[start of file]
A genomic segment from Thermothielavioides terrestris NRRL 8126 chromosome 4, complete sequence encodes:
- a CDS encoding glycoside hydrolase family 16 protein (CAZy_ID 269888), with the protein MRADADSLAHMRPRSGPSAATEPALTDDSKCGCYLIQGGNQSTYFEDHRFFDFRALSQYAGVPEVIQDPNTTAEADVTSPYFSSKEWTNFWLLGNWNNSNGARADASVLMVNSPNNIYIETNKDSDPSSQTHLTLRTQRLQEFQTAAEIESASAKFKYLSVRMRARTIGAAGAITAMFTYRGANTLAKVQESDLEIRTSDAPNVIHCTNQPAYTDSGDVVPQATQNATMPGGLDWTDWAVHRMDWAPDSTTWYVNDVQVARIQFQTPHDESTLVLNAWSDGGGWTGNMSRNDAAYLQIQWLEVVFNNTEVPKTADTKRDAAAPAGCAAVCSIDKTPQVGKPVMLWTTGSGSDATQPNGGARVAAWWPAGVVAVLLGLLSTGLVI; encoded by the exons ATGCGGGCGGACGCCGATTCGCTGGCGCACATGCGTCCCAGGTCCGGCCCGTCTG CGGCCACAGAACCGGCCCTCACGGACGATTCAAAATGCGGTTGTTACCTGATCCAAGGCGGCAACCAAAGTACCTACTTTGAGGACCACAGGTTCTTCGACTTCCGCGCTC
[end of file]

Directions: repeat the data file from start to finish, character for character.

A genomic segment from Thermothielavioides terrestris NRRL 8126 chromosome 4, complete sequence encodes:
- a CDS encoding glycoside hydrolase family 16 protein (CAZy_ID 269888), with the protein MRADADSLAHMRPRSGPSAATEPALTDDSKCGCYLIQGGNQSTYFEDHRFFDFRALSQYAGVPEVIQDPNTTAEADVTSPYFSSKEWTNFWLLGNWNNSNGARADASVLMVNSPNNIYIETNKDSDPSSQTHLTLRTQRLQEFQTAAEIESASAKFKYLSVRMRARTIGAAGAITAMFTYRGANTLAKVQESDLEIRTSDAPNVIHCTNQPAYTDSGDVVPQATQNATMPGGLDWTDWAVHRMDWAPDSTTWYVNDVQVARIQFQTPHDESTLVLNAWSDGGGWTGNMSRNDAAYLQIQWLEVVFNNTEVPKTADTKRDAAAPAGCAAVCSIDKTPQVGKPVMLWTTGSGSDATQPNGGARVAAWWPAGVVAVLLGLLSTGLVI; encoded by the exons ATGCGGGCGGACGCCGATTCGCTGGCGCACATGCGTCCCAGGTCCGGCCCGTCTG CGGCCACAGAACCGGCCCTCACGGACGATTCAAAATGCGGTTGTTACCTGATCCAAGGCGGCAACCAAAGTACCTACTTTGAGGACCACAGGTTCTTCGACTTCCGCGCTC